Editor’s Dozen: Logan’s Favorite Gear of 2019 (Summer)
The days are getting shorter here in the the Northern Hemisphere, but the season’s just beginning for gear testing. Here are a dozen products—from navigation to footwear—that have become some of Logan’s favorites throughout this past spring and summer…
We test a lot of gear on this website and it’s hard to cover each and every product with an in-depth review—one of our hallmarks here at BIKEPACKING.com. The fact is, each of our thorough gear tests requires a lot of time and effort, and we don’t have the bandwidth to publish as many as we (and you) might like. To solve this, we try to punctuate these feature reviews with roundups, indexes, awards, and first looks to make sure that all of our opinions and findings see the light of day. With that, here are 12 products I’ve been using quite a bit this season and really like, but haven’t yet had time to write about. Each is in a mini-review format with a quick writeup, photo gallery, and my impressions. Note that all of these were picked because I’m really enjoying them, so the pros definitely outweigh the cons across the board.
Big Agnes AXL Air Pillow
53 grams / Made in China / $40 at Backcountry
When asked what gear I “splurge” on in my otherwise frugal selection that I bring on most trips, an inflatable pillow usually comes to mind. I’ve been carrying the same Big Agnes Q-Core pillow since it came out (in 2012, I think)—on every trip I’ve been on, large or small. However, there’s now a leaner and better option…
The Big Agnes AXL Air pillow weighs in on my scale at a scant 53 grams and packs up to the size of a deck of cards. It’s certainly lighter and smaller than the Q-Core. But that’s not all that makes it a nicer camp pillow. It’s also softer and much more comfortable. Big Agnes uses what they call an “offset I-beam construction” to provide stability. I’m not exactly sure what that means, but the shape and dimple position work really well for me, both for side and back sleeping. It stays in place and contours well. Better yet, the new “four-way stretch nylon” is far smoother and more plush than the plasticky material used on the old Q-Core. No need for a t-shirt pillow case. I’m hooked.
Wahoo ELEMNT ROAM
Made in China / $400 at REI
Cass reviewed the Wahoo ELEMNT in 2018, but I had no idea how much of a game changer this little device was until I tried the new ROAM model. The ELEMNT ROAM has a slightly different design, a color screen, and expanded navigation features such as route finding and saved locations. I’m admittedly a little bit of a luddite when it comes to GPS devices and tend to only use what I need. So I haven’t explored all the new functionality, but here’s what I really like…
I guess I’m kind of a slow adopter when it comes to GPS devices; I used a Garmin eTrex 20 for years, then got frustrated and went phone-only with the Gaia App. Now the ROAM. Don’t get me wrong, Gaia’s a great solution that I still use (in tandem with the ROAM), but on its own it requires you to stop and study the map and it isn’t really friendly for running on the bars at all times. As such, it often results in missed turns and squinted eyes. This is where the ELEMNT Roam comes in very handy—on the bar, on the fly navigation.
Specifically, the RideWithGPS integration is amazing. In a nutshell, once synced with a RWGPS account, all pinned and saved routes can be accessed from the menu on the main screen of the the Wahoo phone app. From there, you can sort by date, proximity, and other metrics to find a particular route. Once the phone and ELEMNT are connected via Bluetooth, you simply select a route, then it syncs and you verify on the ROAM and start riding. From the head unit, you can toggle to the map menu that “follows” the route and displays a shaded line of arrows to illuminate the way. It also has flashing LED alert that blinks to inform you of an approaching turn—you can deactivate these if they bug you. This makes a huge difference on routes with a lot of turns, such as the segment of the Eastern Divide I scouted in July.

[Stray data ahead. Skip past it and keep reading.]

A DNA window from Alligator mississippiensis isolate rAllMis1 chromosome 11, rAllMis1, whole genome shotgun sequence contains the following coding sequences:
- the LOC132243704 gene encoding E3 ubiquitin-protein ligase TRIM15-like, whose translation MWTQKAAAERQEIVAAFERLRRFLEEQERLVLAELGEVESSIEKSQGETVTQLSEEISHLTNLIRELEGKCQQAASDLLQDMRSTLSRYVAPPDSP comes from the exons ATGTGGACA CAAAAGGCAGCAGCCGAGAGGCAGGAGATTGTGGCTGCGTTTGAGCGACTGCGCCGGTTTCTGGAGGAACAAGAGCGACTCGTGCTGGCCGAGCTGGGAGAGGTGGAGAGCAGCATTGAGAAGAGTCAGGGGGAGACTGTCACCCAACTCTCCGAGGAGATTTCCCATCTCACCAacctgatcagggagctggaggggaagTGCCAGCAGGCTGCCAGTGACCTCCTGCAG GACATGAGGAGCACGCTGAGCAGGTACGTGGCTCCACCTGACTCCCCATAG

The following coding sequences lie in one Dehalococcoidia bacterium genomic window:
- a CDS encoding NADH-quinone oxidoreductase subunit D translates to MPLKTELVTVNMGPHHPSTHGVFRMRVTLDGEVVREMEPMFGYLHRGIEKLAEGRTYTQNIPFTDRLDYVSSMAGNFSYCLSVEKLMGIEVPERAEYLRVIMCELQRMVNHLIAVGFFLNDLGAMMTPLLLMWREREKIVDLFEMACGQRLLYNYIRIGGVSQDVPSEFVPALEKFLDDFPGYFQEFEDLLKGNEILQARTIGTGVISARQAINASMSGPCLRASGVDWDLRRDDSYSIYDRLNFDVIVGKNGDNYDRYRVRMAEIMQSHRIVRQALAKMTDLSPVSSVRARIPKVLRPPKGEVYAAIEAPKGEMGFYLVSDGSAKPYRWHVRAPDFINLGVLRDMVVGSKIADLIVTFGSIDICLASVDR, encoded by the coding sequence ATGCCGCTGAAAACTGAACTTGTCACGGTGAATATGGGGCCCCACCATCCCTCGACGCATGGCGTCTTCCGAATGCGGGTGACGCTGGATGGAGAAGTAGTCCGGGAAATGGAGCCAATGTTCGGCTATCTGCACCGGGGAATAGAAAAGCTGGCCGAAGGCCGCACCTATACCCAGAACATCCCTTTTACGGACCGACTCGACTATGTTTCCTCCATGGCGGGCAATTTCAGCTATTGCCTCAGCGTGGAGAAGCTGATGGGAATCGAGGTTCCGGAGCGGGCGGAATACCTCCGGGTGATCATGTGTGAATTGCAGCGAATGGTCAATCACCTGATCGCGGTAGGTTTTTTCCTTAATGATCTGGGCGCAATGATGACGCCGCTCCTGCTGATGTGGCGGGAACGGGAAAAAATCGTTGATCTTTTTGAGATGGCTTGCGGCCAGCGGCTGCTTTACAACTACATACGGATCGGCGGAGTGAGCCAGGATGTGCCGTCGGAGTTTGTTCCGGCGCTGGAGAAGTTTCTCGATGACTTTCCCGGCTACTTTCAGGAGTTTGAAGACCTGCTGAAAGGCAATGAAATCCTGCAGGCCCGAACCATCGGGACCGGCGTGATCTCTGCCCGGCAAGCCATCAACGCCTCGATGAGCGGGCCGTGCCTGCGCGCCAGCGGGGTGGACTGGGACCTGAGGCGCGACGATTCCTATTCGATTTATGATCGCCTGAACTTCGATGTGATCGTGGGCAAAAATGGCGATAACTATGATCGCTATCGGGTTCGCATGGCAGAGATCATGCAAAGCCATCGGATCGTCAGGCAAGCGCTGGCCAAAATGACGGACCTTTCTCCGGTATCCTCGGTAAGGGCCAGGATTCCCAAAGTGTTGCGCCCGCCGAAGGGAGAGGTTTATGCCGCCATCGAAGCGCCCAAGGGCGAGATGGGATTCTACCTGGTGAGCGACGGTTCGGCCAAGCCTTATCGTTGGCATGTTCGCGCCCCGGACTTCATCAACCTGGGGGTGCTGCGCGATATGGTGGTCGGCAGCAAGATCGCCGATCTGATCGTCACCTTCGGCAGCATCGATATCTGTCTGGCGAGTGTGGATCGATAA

ROAM features a nice, clear, easy to read 2.7” color display, big, easy to use buttons, and gets a really good battery life (15-20 hours based on my testing). The menus are also fully customizable via the app, which is a nice touch. Other new features that make it different from the original ELEMNT include an ambient light sensor that automatically turns the screen backlight on or off and adjusts the brightness of the screen. It also includes a nice out-front mount. Sure, like any electronic device, it has a couple quirks, but overall I’ve been very impressed.
Widefoot CargoMount Cage
71 grams / Made in USA / $42-55 at Widefoot
Recently added to our Index of Cargo Cages, the Widefoot CargoMount is a relatively new three-bolt, Anything-style cage. I’ve been able to put quite a few miles on one this summer and quite like it. In short, the CargoMount is an elegant little cage that’s lighter and smaller than many of the other options on the market, and it works very well.
The Widefoot CargoMount is constructed out of aluminum and powdercoated in four colors—purple, mint, black, and orange. The “3×3″ configuration of slotted mounting holes allows you to fine tune the vertical position of the cage to make room for other bags or components. The CargoMount is designed to be mounted on frames and forks that have three-pack bosses, although I think you could probably get away with two bosses and an extra Voilé Strap through and around the cage. Speaking of, the CargoMount also has nicely integrated slots for Voilé Straps, which make it easy to thread the straps into the cage and around the actual cargo. And each Widefoot CargoMount comes with a pair of Voilés in your preferred length—15, 20, or 25”.
Kitsbow Lightweight Haskell Shorts
312 grams (size 33) / Made in Vietnam / $148 at Kitsbow
If you saw our Gear of the Year Awards last year, you know we’re pretty fond of the regular Kitsbow Haskell shorts. After 3,000+ miles on the Haskells, I can confidently say they’re bombproof. However, they definitely aren’t lightweight (at 454 grams). Kistbow knew this as well and announced a new lightweight version of the Haskell earlier this year.